This post is by way of share of a blog post from the splendid people at Swindon Heritage magazine that’s giving a shout out to the forthcoming exhibition, in Old Town’s VuDu coffee shop, of works but the Old Town Garden’s artists group. One of it’s leading lights, the very lovely Caroline Day, wrote a guest post for Born again Swindonian last year about the group and its inspiration – you can read that here. So that, in and of itself’ is a good reason to link to it and to share it here. But aside from that it has a few nice photographs that are worth a peek – some new – and some not so new courtesy of the Swindon Society.
I’m looking forward to attending the exhibition – I love Caroline’s work, and indeed the work of Terry Humphries and Susan M Carr. Susan is, amongst other things, a ‘Plein Air’ artist. Read more about their work and indeed about the wealth of artistic talent in the town here.
Several times now listeners, I’ve mentioned on here about how, despite having been in Swindon for 20 years or so now, there’s an awful lot I’ve never really noticed until recently – writing this blog has certainly made me open my eyes and ears more to what’s around me. And the GWR hooter is a case in point – a classic example of what you might see if you lift your eyes up from pavement level. The English broadcaster Ray Gosling specialised in “the sideways look at such eclectic and quintessentially British institutions as the working classes… and faded seaside towns, the minutiae of life.” And I think it was he that said something about looking up – when visiting a new place make the effort to look up because that’s where the interesting things are. It’s certainly true of Swindon. As dispiriting as the place is in some areas, raise your eyes and there are interesting building frontages, ghost advertising signs and even public art such as the Minis climbing a building – see here. So I now endeavour to do both those things: celebrate the minutiae of Swindon within this blog and to look up. In a similar vein an American writer, Henry Miller, said: “One’s destination is never a place, but a new way of seeing things.” He was referring to travelling but it’s kinda appropriate in this context too – a new way of seeing familiar surroundings. And that’s something I try to do in this blog.
Back in December of 2013, when this blog was still quite young, I wrote a post about having a trot round the town (read more of that here) with a visitor to Swindon to take in some of the town’s heritage. It was only then that I noticed the hooter. I know – shameful. Indeed as the article says on point 5: “The hooter’s two rooftop brass domes that generated such a powerful sound are still in place, and usually missed by the thousands of people walking into the entrance to the Designer Outlet Shopping Village the works have now become.”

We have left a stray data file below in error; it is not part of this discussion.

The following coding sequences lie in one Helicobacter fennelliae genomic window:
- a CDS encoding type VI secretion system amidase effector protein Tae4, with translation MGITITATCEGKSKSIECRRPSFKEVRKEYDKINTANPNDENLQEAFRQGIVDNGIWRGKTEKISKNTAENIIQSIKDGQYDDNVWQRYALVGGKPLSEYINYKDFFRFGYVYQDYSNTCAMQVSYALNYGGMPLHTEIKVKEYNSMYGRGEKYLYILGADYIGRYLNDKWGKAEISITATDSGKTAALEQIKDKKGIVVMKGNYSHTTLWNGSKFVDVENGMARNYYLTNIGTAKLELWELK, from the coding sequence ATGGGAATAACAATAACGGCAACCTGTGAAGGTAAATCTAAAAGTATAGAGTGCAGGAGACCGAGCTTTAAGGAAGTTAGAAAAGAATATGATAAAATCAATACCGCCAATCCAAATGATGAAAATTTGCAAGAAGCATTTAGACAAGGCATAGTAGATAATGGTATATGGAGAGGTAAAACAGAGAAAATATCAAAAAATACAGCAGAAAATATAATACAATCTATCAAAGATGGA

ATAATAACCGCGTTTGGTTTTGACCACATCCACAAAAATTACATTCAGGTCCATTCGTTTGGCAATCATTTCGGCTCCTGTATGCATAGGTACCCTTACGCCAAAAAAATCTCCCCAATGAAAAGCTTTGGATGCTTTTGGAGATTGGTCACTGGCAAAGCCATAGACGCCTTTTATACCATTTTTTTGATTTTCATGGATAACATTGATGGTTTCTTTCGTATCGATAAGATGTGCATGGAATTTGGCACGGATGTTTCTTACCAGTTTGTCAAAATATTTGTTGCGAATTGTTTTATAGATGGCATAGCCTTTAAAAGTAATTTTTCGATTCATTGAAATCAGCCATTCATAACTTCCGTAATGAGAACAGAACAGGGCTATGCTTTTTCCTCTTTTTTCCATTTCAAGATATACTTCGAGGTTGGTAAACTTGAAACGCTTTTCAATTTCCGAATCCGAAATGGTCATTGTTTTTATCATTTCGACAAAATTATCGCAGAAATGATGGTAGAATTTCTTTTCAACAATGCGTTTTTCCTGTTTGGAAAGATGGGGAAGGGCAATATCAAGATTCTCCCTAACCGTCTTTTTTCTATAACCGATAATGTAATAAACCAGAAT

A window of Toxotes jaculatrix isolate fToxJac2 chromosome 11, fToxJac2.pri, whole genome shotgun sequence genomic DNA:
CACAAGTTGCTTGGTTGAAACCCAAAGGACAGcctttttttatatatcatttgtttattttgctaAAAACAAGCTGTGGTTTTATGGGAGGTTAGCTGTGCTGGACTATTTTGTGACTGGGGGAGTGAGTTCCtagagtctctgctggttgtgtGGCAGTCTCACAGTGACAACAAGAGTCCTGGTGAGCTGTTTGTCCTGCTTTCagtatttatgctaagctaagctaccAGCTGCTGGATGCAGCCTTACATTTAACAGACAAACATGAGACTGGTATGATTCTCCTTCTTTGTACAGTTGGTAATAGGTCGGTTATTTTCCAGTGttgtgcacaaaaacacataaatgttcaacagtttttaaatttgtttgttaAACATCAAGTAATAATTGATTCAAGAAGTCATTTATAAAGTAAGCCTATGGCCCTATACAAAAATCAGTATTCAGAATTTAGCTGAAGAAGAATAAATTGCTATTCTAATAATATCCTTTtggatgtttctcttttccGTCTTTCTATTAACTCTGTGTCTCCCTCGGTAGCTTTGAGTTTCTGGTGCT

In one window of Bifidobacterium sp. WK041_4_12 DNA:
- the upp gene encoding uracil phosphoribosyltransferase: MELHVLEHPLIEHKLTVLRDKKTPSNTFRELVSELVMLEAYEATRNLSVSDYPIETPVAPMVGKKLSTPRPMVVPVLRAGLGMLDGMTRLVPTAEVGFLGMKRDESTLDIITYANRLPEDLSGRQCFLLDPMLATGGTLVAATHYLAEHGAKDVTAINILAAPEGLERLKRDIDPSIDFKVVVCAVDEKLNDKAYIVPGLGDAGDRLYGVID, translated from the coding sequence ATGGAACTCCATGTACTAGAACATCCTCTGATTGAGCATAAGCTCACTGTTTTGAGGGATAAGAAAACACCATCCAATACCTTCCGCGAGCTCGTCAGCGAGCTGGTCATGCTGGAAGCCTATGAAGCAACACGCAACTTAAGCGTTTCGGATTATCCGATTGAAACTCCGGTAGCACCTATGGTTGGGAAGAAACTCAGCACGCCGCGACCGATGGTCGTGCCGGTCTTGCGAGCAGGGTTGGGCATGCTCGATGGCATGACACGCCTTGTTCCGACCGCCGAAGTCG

I think my very favourite fact is this: “It was loud enough to be heard more than three miles away. Viscount Bolingbroke, who lived in Lydiard Park, tried to get it silenced because it scared away the pheasants he wanted to shoot. His attempts were met by a petition signed by thousands of workers insisting it stayed. GWR replaced it with an even louder one.” Despite his best efforts, Viscount Bolingbroke didn’t get his own way. Power to the people! 🙂
My companion commented that it would be great to hear the hooter sounded again for high days and holidays and red letter days – or events relevant to Swindon maybe – something that people might gather for? I’m inclined to agree. This year, 2015, marks the 160th anniversary “of the hooter first Swindon Railway Works hooter that summoned the workers from all over town to start their days building trains for the British Empire.” How great would it be to hear it again to mark this occasion? A red letter day if ever there was one for sure. I’ve no idea of the feasibility of that – it’s probably not feasible at all – but it’s a neat idea eh?
Until that happens hear it is on YouTube – I discovered this via a Facebook group interested in Swindon past and present: